By Amanda Ho
Seven has long been considered an auspicious number across cultures and throughout history. From seven days in a week, seven musical chords, to various mathematical expressions and linguistic phrases like "seventh heaven," meaning great joy, seven is important and instantly recognizable. Many people consider the number seven to be lucky, and this certainly encourages a pilgrimage to pray for wealth from Japan's Shichifukujin. The Shichifukujin are seven deities of fortunes, often translated as the Seven Lucky Gods in English. You can find them all across in Japan in art, enshrined in temples and shrines, and all around New Year when they are said to give out presents from their Treasure Ship.
The seven noteworthy deities are selected from Chinese, Indian, and Japanese history, religion, and folklore. Here are their names and associations:
1 Ebisu God of fishing, commerce. Origin: Japan
2 Daikokuten God of agriculture. Origin: India
3 Benzaiten Goddess of music, art. Only female of the seven. Origin: India
4 Bishamonten Defender of the nation, warrior. Origin: India
5 Hotei This ‘’Laughing Buddha’’ is the god of happiness. Origin: China
6 Fukurokuju God of longevity and fertility. Origin: China
7 Jurojin God of wisdom and longevity. Said to be the manifestation of Fukurokuju
The city of Sendai has its own Seven Lucky Gods pilgrimage. Your first step would be to check out the official website. Even if you can't read Japanese, the map will provide approximate destination locations. Clicking on the names of the deities gets you contact info and an address. Locals should be able to point you in the right direction if you ask with a smile.
You have the freedom to choose your own route. I recommend starting in the south and work your way back towards the city center. You'll notice most places are within a ten minute walking distance from a subway station, so an all day subway pass or bus pass may be worthwhile. However, these options still require lots of transferring and a detailed schedule. The farthest temple from downtown is located on Yagiyama, so consider making a side trip to Yagiyama Zoo while in the area. I went by Date Bike, a rental bike service. It took about 6 hours traveling, taking in the temples, and stopping for a 30 minute lunch.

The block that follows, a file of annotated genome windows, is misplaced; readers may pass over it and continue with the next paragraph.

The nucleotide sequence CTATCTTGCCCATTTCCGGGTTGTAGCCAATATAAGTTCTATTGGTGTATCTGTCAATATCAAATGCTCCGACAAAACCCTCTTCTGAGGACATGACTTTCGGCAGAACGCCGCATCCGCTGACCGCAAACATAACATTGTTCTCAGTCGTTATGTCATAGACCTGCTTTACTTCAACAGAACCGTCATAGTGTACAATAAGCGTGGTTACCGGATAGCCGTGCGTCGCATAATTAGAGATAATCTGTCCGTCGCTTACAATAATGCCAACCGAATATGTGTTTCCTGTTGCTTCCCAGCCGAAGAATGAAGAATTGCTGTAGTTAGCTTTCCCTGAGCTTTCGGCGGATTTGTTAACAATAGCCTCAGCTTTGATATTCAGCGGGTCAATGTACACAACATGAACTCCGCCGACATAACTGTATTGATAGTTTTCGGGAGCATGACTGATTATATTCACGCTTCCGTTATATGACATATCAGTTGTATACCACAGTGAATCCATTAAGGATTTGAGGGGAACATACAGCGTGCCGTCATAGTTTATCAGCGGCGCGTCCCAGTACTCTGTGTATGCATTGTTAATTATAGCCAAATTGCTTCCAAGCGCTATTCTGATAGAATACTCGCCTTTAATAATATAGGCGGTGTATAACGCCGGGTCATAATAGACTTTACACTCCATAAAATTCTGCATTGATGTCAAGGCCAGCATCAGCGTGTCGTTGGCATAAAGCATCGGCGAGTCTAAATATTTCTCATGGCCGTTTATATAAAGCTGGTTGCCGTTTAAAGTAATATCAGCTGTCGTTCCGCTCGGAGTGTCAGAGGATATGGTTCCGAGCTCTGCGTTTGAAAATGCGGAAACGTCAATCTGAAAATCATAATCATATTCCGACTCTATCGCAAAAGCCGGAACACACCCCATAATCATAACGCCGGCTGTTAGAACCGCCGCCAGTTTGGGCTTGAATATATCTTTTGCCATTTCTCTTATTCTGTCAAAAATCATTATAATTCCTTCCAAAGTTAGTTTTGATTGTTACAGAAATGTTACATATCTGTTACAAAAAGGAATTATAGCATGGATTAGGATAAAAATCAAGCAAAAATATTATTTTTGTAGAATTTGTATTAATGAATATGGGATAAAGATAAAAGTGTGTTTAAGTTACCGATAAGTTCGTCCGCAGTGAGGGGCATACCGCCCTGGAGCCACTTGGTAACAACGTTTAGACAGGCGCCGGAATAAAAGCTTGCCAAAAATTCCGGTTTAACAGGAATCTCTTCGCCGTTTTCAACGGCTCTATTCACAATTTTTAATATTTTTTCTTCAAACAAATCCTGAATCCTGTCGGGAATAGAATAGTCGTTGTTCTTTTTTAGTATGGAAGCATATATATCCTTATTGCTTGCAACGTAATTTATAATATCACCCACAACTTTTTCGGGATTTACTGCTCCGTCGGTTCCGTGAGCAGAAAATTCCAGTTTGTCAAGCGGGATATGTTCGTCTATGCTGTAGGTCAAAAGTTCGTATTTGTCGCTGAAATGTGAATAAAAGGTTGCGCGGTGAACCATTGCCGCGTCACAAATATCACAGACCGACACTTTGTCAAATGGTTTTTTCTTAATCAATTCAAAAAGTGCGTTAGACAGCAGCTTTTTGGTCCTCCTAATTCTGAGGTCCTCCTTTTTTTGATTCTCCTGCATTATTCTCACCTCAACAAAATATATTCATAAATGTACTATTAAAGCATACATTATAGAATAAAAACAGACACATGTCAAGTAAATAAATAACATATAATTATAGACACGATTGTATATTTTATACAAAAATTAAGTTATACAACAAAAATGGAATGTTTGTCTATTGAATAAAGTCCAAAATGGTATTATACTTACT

The Seven Lucky Gods are enshrined in temples. However, Ebisu, being the only deity of Japanese origin, is located in a shrine (on top of the Fujisaki Department store). The temples look like normal temples from the outside and most don't have any indication that in addition to a specific Buddhist deity, there is one of the Lucky Gods inside too. This is the key point. You need to go inside the main prayer hall to visit these gods of fortune. This is perfectly fine and you are more than welcome, though you may have to ask staff or a priest to be let in. A simple "Hondo kudasai" (Main prayer hall, please) should get the point across. You can also mention Shichijifukujin if you are still not understood. Admission outside and inside is free.
Inside these temples are statues and objects related to that specific enshrined deity. This is usually located right next to the more elaborate Buddhism praying area. However, most of the time these are empty of visitors so you can relax and taking pictures is generally okay. You should place a monetary offering in the box (any amount is fine). Then put your hands together and close your eyes for a moment in front of the statue of the deity to pray for riches. There are stamp phamplets you can pick up free of charge at most of the locations. Stamp the designated spot on the pamphlet when visiting the correct place for an instant souvenir.
The Sendai version of the Lucky Gods Pilgrimage takes a long time, but tt is a great way to explore the city and see a lot of great Buddhist art and architecture at the various temples. Time will tell if your prayers for good luck and financial success pays off. You won't know until you try.
Looking for another even more challenging pilgrimage in the capital of Tohoku? Check out the 33 Kannon Temples.
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Justin Velgus (ジャスティン ベルガス) is a long-term resident and promoter in the Tohoku region. He has been a content producer for JapanTravel.com since 2012 and was the Miyagi Prefecture Regional Partner 2013-2015. Justin’s over 300 published travel and culture articles come from a background of studying in Akita, teaching English in Miyagi through the JET Program, and working for the government in Fukushima. He lives in the gyutan capital of the world, Sendai. Justin is an expert in local culture and history. He was the first foreign volunteer at Sendai City Museum and regularly advises the local volunteer guide group GOZAIN , which he is a veteran member, on guiding techniques and hidden locations in the city even locals don't know about. In his free time he enjoys delivering original walking tours, such as his Dark Sendai Tour (ghost tour) or Kokubuncho Mystery Tour (redlight district tour). Justin is also a Certified Sake Professional.